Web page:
A Woman’s Guilt Trip

  • A womans guilt trip
  • You eat a piece of chocolate, or two, too many.
  • You arrive late for an appointment.
  • You snap at a friend or colleague, or even your mom on the phone.
  • You buy a pair of shoes you don’t really need.
  • You spend time surfing the web instead of playing with your kids.
  • You went for a massage instead of spending time with your family.
  • You think of Johnny Depp instead of your husband while making love.

Whenever I coach women or talk to my friends, at some point the discussion turns to or around the subject of guilt.

Not that anyone is actually naming the beast!

No one is actually saying: I feel guilty!

The guilt is voiced in a more subtle way:

  • I should have…
  • I shouldn’t have…

Fill the dots with any of the above examples.

The shape of guilt

Guilt comes in all forms, shapes and sizes.

Guilt is an important emotion. It makes us human. If children do not feel guilty when they hurt another child, we should start to worry.

A psychopath for example, does not know guilt because he has no empathy. The emotion is closely tied to our moral compass and keeps us on the right path. So it is normal to feel it in the right moments.

Guilt looks around the corner when we have done something that is not in line with our values. It’s an internal alarm that indicates what you find valuable. It steers your future behavior because you will want to avoid that negative feeling.

But not every feeling of guilt is based on wrong behavior. You can feel guilty when you are pregnant while your sister or friend has been trying to have a baby for years. Or the guilt you carry because you had to put your parents in a home.

You can feel guilt for things that are not really your fault. Some people can carry the weight of the world on their shoulders. Especially ‘self critical perfectionists’ feel a lot of guilt as they tend to be really harsh on themselves.

Calling your mother 5 times a day and still feel guilty as soon as you hang up is an example of unjustified guilt.

2 hours per day

Researchers estimate that you experience a mild form of guilt 2 hours per day,  a medium form of guilt 5 hours per week and a serious form of guilt 3,5 hours per month. Some feelings of guilt can last a long time, some are even present lifelong.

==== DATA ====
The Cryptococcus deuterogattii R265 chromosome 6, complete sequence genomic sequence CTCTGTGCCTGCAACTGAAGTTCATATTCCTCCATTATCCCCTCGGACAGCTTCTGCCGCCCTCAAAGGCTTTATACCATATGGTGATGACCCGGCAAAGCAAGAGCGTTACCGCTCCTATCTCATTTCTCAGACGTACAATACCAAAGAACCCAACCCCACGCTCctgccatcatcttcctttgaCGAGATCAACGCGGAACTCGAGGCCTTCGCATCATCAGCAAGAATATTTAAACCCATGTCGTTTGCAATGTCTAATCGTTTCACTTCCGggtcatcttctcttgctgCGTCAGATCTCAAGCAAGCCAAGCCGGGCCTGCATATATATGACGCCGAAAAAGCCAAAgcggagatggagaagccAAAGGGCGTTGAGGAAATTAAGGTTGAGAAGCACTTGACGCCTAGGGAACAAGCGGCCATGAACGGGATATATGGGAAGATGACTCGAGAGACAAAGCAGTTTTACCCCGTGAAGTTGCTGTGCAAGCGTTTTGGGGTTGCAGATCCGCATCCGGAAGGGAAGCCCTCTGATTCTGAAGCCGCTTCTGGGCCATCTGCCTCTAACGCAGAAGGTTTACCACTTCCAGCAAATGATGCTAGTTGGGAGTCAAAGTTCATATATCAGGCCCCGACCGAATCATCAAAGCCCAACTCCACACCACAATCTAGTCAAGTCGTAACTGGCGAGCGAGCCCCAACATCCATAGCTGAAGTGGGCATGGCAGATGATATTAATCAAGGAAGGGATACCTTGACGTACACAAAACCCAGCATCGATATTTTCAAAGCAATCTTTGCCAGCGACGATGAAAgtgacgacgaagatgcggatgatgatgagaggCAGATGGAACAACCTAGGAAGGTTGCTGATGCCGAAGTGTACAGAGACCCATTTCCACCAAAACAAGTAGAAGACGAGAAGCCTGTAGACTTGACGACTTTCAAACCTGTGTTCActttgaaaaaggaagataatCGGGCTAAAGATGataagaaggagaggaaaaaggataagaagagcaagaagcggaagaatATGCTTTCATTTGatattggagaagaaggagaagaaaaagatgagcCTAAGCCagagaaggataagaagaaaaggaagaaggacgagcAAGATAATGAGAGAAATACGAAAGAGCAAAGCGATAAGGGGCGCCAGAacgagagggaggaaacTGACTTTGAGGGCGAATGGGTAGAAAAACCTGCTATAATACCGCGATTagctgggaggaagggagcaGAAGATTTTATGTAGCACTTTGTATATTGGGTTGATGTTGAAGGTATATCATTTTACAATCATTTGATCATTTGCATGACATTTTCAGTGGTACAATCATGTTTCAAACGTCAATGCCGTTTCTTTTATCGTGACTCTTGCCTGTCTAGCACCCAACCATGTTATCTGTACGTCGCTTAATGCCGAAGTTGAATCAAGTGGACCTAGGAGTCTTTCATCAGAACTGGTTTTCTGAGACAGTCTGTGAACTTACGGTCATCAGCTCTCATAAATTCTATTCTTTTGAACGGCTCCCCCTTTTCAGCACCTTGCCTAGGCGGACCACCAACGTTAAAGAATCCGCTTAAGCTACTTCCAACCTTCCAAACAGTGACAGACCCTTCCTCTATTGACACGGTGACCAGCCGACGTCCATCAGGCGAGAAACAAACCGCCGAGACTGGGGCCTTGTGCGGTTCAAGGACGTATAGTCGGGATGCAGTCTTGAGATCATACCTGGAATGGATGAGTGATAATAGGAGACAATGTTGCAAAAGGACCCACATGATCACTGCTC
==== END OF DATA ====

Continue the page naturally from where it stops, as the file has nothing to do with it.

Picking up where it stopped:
Guilt = shame?

Even though both feelings are very close, guilt is not the same as shame. Guilt works like a motive. It makes you want to change your behavior and is thus a constructive feeling. Shame on the other hand will make you want to retreat.

6 tips

Here are some tips to help you with guilt.

  1. Ask yourself: did I make a mistake?
    If the answer is negative, you have an unreasonable feeling of guilt.
    Feel bad because you left your grandparents after only an hour visit? Ask yourself if it was wrong to leave early. You will see that most of the time there is no reason for guilt.
  2. Set priorities.
    By choosing what is really important to you, you will be able to reduce your feelings of guilt. Often a field of tension between different roles causes guilt. If you choose more consciously, you will suffer less. A classic example is the working mother. You can make one of the roles a priority – you cannot do everything perfectly.
  3. Turn it around.
    How bad would you feel? Would you be as disappointed or mad as you think the other person is? Turn the situation around and put yourself in the other person’s shoes. You will realize that more often than not are you more severe with yourself than with others.
  4. Say sorry.
    If you indeed made a mistake, try to fix it. Sometimes it helps to say sorry, or to admit you were wrong. Don’t have anyone to apologize to? Writing your feelings down gives you relief.
  5. Let it go.
    If you realize that your guilt is not only based on your doing, try to let it go. You can always feel guilty about something, but that is neither really helpful nor necessary. Realize that you are not almighty and you cannot control everything in life. And you do not have control over the happiness of others.
  6. Get perspective.
    Letting go becomes easier when you look at things from a distance. Ask yourself ‘what is the worst that can happen?’. Most of the time it is not so bad and definitely not worth hours of worries.
2017-07-03T13:18:47+00:00 July 7th, 2017|

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